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The Guardian - US
The Guardian - US
Hugo Lowell in Atlanta, Georgia

Georgia prosecutors eye criminal solicitation charges in Trump inquiry

Prosecutors are expected to bring criminal charges stemming from the Trump investigation within weeks
Prosecutors are expected to bring criminal charges stemming from the Trump investigation within weeks. Photograph: Scott Morgan/Reuters

The Fulton county district attorney investigating Donald Trump’s efforts to overturn the 2020 election results in Georgia in recent weeks has weighed several potential statutes under which to charge, including solicitation to commit election fraud and conspiracy to commit election fraud, according to two people briefed on the matter.

The move by the Fulton county district attorney, Fani Willis, to identify a list of potential charges marks a major juncture in the criminal investigation and suggests prosecutors are on course to ask a grand jury to return indictments next month.

Among the state election law charges that prosecutors were examining: criminal solicitation to commit election fraud and conspiracy to commit election fraud, as well as solicitation of a public or political officer to fail to perform their duties and solicitation to destroy, deface or remove ballots, the people said.

The district attorney is also seeking to charge at least some of the Trump operatives who were involved in accessing voting machines and copying sensitive election data in Coffee county, Georgia, in January 2021 with computer trespass crimes, the two people said.

The outcome of deliberations, as well as the manner in which the statutes might be enforced, remains unknown. For instance, prosecutors could charge under certain statutes individually, fold them into a wider racketeering case of the kind that the Guardian has previously reported, or do a combination.

Prosecutors are expected to bring charges stemming from the Trump investigation at the start of August, a timeline inferred from the district attorney’s instructions to her staff in May to work remotely during that period because of potential security concerns.

The grand jury that would decide whether to return an indictment against Trump or others was selected in mid-July. The selection process was attended by Willis and two prosecutors known to be on the Trump case: the deputy district attorney Will Wooten and special prosecutor Nathan Wade.

A spokesperson for Willis did not respond to requests for comment.

For a criminal solicitation charge, prosecutors would have to show that Trump persistently requested another person to engage in certain illegal conduct that are “likely and imminent” as a result of the solicitation. The fact that the solicited acts were not carried out is not considered a defense.

The statute for soliciting a public officer to fail to perform duties could apply to Trump when he pressured the Georgia secretary of state, Brad Raffensperger, to “find 11,780 votes”, as well as his phone calls to chief investigator Frances Watson and the house speaker, David Ralston.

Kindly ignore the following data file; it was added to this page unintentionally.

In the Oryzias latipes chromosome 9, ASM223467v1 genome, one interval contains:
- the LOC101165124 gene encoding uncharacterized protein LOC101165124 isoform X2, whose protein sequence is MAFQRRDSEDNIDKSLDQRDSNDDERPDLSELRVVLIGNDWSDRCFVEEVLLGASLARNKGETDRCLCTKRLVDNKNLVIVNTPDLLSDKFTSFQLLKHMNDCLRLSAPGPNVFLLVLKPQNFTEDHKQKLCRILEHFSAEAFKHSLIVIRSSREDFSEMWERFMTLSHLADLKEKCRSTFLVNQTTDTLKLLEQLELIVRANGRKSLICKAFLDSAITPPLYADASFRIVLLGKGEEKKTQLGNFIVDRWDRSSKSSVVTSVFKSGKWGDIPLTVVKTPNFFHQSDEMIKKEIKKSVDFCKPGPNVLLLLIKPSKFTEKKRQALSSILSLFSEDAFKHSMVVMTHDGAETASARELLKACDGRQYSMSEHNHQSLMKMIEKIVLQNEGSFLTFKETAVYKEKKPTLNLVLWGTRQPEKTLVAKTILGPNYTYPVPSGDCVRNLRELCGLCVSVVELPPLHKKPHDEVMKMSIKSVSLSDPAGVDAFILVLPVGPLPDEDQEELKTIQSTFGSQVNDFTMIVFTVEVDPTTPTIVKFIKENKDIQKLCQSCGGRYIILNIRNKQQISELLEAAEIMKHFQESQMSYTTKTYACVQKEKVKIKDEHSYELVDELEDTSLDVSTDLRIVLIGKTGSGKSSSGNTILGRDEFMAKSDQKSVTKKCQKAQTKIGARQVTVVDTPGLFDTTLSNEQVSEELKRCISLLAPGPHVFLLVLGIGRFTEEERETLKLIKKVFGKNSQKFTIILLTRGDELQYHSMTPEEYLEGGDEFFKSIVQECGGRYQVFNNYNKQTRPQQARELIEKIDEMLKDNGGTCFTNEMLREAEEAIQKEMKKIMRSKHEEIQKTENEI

The threshold question there is whether Raffensperger would have failed to perform his duty as the state’s top election official if he had done what Trump wanted, according to the Brookings Institution – for instance, if he actually went and “found” 11,780 votes to reverse Trump’s loss.

The statute for soliciting the tampering of ballots, meanwhile, could apply to Trump when he pressed Watson to go beyond protocol to go back “two years, as opposed to just checking, you know, one against the other” in conducting signature checks during ballot audits.

The critical issue in that call would come down to whether Trump was in effect asking Watson to use a non-standard method to invalidate legitimate ballots that he hoped would benefit him because it would whittle down the number of legitimate votes for Joe Biden, Brookings found.

Prosecutors are also expected to seek a criminal conspiracy charge, the people said. The conspiracy statute in Georgia is interpreted broadly, and the district attorney’s office would only need to show that two or more people tacitly came to a mutual understanding to further a crime.

Trump could have wide legal exposure under the conspiracy statute with prosecutors for months investigating whether Trump, his top lawyers and his campaign aides took steps they knew were illegal in replacing the legitimate slates of electors in Georgia with 16 fake Trump electors.

The district attorney’s office has spent more than two years investigating whether Trump and his allies interfered in the 2020 election in Georgia, while prosecutors at the federal level are scrutinizing Trump’s efforts to reverse his defeat that culminated in the January 6 Capitol attack.

A special grand jury in Atlanta that heard evidence for roughly seven months recommended charges for more than a dozen people including the former president himself, its forewoman strongly suggested in interviews, though Willis will have to seek indictments from a regular grand jury.

Willis originally suggested charging decisions were “imminent” in January, but the timetable has been repeatedly delayed after a number of Republicans who sought to help Trump stay in power as so-called fake electors accepted immunity deals as the investigation neared its end.

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